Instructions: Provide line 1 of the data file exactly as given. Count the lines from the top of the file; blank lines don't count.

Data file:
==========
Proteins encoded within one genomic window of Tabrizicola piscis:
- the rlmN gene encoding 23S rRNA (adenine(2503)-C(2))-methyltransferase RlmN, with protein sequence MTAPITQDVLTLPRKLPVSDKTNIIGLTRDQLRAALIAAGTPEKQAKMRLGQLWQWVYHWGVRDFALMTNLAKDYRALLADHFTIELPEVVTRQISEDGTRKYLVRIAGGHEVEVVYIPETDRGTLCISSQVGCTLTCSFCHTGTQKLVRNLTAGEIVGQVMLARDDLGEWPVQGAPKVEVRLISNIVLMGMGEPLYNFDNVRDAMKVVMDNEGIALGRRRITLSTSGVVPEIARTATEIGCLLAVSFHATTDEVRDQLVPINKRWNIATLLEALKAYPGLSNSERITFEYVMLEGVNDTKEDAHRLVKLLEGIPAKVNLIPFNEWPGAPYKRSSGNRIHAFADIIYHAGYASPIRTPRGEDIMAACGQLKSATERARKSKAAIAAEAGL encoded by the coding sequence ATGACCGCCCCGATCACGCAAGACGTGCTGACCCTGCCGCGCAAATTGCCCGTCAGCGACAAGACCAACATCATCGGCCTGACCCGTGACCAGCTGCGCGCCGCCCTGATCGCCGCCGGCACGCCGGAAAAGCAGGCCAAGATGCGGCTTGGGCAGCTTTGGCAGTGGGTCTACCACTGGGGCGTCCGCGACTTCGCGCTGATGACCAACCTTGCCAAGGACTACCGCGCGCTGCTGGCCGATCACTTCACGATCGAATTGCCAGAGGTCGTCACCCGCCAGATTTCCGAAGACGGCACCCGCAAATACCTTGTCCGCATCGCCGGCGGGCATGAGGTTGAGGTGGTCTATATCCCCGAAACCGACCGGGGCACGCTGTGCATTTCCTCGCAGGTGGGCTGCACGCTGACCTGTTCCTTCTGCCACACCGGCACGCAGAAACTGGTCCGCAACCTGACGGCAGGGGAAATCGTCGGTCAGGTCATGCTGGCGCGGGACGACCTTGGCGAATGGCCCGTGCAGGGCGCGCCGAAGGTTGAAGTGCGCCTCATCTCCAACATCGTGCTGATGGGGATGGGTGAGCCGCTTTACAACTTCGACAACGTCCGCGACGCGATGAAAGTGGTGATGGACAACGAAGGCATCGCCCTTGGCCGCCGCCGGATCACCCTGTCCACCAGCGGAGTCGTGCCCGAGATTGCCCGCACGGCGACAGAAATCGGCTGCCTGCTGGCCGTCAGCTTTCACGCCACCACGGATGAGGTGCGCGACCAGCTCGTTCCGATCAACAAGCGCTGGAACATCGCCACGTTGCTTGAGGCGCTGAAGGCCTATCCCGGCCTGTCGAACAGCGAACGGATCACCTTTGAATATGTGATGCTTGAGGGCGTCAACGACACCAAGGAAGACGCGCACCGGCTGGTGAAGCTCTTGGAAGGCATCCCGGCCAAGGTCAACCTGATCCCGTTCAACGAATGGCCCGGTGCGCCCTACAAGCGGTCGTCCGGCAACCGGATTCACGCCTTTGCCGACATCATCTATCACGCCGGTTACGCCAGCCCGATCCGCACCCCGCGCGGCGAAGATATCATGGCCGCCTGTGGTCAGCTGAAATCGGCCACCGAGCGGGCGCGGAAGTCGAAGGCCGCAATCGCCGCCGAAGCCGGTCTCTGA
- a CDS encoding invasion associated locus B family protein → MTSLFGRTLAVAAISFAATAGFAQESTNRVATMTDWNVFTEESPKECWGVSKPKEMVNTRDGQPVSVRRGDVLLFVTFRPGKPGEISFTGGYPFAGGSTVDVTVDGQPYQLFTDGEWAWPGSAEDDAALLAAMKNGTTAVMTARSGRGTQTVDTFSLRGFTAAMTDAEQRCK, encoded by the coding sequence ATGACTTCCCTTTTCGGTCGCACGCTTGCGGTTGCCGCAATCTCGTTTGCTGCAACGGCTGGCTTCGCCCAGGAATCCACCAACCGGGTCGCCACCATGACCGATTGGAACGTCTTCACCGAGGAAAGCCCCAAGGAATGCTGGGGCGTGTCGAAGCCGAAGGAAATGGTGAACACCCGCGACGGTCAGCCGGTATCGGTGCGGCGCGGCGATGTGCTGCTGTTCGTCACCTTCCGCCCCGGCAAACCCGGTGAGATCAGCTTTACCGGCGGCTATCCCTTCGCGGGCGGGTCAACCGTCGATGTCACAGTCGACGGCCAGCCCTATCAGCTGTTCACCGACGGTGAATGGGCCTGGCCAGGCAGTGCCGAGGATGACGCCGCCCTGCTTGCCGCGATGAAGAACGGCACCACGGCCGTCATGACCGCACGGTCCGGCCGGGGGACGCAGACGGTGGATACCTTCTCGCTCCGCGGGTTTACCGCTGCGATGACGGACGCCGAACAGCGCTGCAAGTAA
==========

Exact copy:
Proteins encoded within one genomic window of Tabrizicola piscis: